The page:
When the film version of Interview with the Vampire was released, I couldn't stop laughing about the absurdity of a Vampire named "Tom"! Pretty funny still, yeah!
But how about a Vampire named... "Jerry"! Yeah, good old "Jerry the Vampire"! It's like "Hey, lookin' good there, Jer'! Been stickin' with the B Positive?" Or "Hey, there, Jer' Bear, that was some hot lady you had last night! How was her Iron?" Even funnier... imagine that good old Jerry Dandridge wasn't some Transylvanian recluse living in a king-dope Corellian Castle in the Misty Mountains, but an affable suburbanite slob amid the rest of the football-watching, lawn-worshipping and weather-discussing Yuppies that tend to suck in ways most Vampires cannot (or don't bother to)!
Yep. No matter how you bite into the pear of Fright Night, Jerry is most certainly a Vampire! Yep... he goes from looking like your usual, handsome tract-housing owning ladies' man, closely resembling that Chris Sarandon guy to sparking up a big, crazy Fright Face, which makes him look a lot more like Martha Wray, Denture Wearer. Holy Crap on a Bavarian Stick, is that a big ol' mouth, man! That vast-ass oral cavity could make Christopher Lee's version of Dracula look like a guy who just sucked a LEMON, man!
And with that brobdignagian pie hole of his, he's doing a bunch of Vampire-type things. See, him and his live-in carpenter/ not-quite-human "Familiar" Billy Cole (Jonathan Stark) have abandoned the creepy haunted forests and foggy moors for the sunny suburbs to sink their teeth into some local color.
The predominant color being... Blonde.
So... how exactly does one detect a Vampire in Sun-Soaked Southern California, even if he DOES have a certain "Chris Sarandonness" to him?
Well, apparently you've got to be Charley Brewster... possibly because he's played by William Ragsdale! You know, you know, "Herman" from Herman's Head? Yeah, man. With that many people rolling around in his noggin he was bound to figure out a few things. 'Cause in Herman's Head... In Herman's Head it's a CROWDED ROOM!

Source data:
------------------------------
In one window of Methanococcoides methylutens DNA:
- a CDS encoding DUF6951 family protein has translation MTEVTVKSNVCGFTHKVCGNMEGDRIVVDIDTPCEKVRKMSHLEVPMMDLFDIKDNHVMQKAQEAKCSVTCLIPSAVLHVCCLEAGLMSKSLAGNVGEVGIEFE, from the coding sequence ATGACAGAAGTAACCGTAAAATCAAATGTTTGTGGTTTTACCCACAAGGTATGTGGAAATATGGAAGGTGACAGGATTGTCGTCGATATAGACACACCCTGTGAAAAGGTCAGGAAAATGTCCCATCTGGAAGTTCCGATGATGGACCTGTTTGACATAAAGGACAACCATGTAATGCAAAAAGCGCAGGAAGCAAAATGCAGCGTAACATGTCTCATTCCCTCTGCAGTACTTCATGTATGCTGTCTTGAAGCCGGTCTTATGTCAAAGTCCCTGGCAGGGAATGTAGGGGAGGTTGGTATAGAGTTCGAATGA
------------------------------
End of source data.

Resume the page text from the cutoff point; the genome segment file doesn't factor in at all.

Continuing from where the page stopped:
But seriously, it might have a lot to do with the fact that he spends a lot of his evenings watching a late night horror series called Fright Night, hosted by a once-venerable, now washed up horror icon named Peter Vincent (well-played by Roddy McDowall).
Charley soon ends up more interested in proving that neighborly Jerry Dandridge is a Vampire than he is in having what is sure to be really hot sex with his girlfriend Amy (Amanda Bearse). So, for those of you keeping score... Herman from Herman's Head is dating Marcy from Married with Children!
Before you all yell "D'oh!" and look for more familiar faces from the (dare I call it) "Golden Age" of Fox TV, let me assure you that Stephen Geoffreys, the actor who plays Charley's best friend "Evil Ed" was not a sitcom star on Fox or any other network. He was, however, the star of a shit ton of Hardcore Gay Porno Movies like Gay Men in Uniform, Buff and Gay, Guys Who Crave Big Cocks, Latin Crotch Rocket, Butt Blazer, Cock Pit and Seamen Training Day, none of which I've seen... and not only because they weren't on the Fox Network.
I'm thinking Stephen Geoffreys might have, you know, maybe been into guys.
Back to the scandalous story ON SCREEN. So you've got the highly unlikely story that an imaginative teenager starts telling about an Ancient, Vicious Vampire settling onto the local cul-de-sac collection and nobody from his dear mommy Judy (Dorothy Fielding) to the local police Detective Lennox (Art J. Evans) believe the guy. I mean... who would?